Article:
Join me at the forthcoming IATEFL conference in Glasgow, where (on Tuesday 4th April 2017) I will give a talk titled “What is the teacher necessary for?“.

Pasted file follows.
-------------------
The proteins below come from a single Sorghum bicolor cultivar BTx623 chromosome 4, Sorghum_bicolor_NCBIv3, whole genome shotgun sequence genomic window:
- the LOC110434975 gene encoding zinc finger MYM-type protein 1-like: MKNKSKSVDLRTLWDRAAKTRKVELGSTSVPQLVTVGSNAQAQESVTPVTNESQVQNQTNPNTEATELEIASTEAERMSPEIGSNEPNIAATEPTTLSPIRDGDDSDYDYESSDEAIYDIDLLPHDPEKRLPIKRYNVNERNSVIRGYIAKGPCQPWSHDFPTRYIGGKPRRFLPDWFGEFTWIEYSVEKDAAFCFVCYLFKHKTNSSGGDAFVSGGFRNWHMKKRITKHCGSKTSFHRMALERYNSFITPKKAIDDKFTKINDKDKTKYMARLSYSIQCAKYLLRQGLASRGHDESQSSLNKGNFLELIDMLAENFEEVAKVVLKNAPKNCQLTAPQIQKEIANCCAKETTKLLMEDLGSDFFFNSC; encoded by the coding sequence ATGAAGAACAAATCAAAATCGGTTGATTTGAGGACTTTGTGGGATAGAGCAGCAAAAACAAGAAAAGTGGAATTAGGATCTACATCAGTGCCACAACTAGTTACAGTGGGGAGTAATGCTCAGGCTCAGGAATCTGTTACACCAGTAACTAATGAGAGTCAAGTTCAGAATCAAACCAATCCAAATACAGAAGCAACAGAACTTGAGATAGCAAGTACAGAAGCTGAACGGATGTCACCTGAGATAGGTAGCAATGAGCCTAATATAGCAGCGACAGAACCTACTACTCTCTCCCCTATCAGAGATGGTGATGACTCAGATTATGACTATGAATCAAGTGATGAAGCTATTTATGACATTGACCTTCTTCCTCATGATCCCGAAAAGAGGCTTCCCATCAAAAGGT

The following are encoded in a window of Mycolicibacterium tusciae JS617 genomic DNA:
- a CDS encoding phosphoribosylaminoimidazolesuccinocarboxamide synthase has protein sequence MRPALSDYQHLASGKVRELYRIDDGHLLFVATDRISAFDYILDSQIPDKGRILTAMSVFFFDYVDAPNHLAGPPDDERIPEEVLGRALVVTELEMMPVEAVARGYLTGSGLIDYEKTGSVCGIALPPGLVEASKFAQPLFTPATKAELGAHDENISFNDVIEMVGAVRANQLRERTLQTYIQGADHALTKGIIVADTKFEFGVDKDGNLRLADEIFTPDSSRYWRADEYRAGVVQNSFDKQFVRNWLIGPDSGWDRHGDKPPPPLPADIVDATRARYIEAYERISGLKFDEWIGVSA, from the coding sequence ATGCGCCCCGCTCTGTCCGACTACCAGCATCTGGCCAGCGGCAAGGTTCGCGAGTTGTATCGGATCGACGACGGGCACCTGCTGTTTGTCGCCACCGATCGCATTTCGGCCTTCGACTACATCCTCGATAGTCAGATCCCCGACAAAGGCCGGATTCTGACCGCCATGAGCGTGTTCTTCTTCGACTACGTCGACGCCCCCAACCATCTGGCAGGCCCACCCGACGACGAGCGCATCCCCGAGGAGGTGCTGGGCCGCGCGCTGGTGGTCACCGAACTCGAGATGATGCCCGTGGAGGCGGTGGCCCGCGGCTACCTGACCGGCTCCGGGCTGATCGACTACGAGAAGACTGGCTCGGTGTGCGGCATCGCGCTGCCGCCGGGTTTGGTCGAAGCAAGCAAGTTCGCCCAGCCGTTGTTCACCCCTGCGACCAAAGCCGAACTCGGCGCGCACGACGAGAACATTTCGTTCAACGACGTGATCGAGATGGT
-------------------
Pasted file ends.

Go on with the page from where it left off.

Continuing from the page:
Bearing in mind the massive technological progress of the past two decades, and the outcomes of Sugata Mitra’s “hole in the wall” experiment, one may start to wonder whether in near future teachers may become expendable in language learning. In my talk I will reflect on the tasks that the language teacher performs. Clearly, a good proportion of work carried out in class can indeed be realised independently by the students, especially when they have on-line access to virtually unlimited language material, both spoken and written, as well as to electronic dictionaries, internet forums, specially designed apps etc. On the other hand, certain activities cannot be done as effectively without the teacher’s support, and Sugata Mitra’s experiment also confirms that there are limitations to what language learners can achieve on their own. It is increasingly accepted that language training is more effective and enjoyable when it engages the learner’s motor skills, as well as when it makes good use of affordances (i.e. language learning opportunities existing in the learner’s linguistic environment), and when it provides some coaching on the learner’s study skills. I will suggest that in delivering this more appreciated sort of language training the newly available technology is our ally, rather than competitor, and I will look at how it can be harnessed to take the teacher’s job to a new level.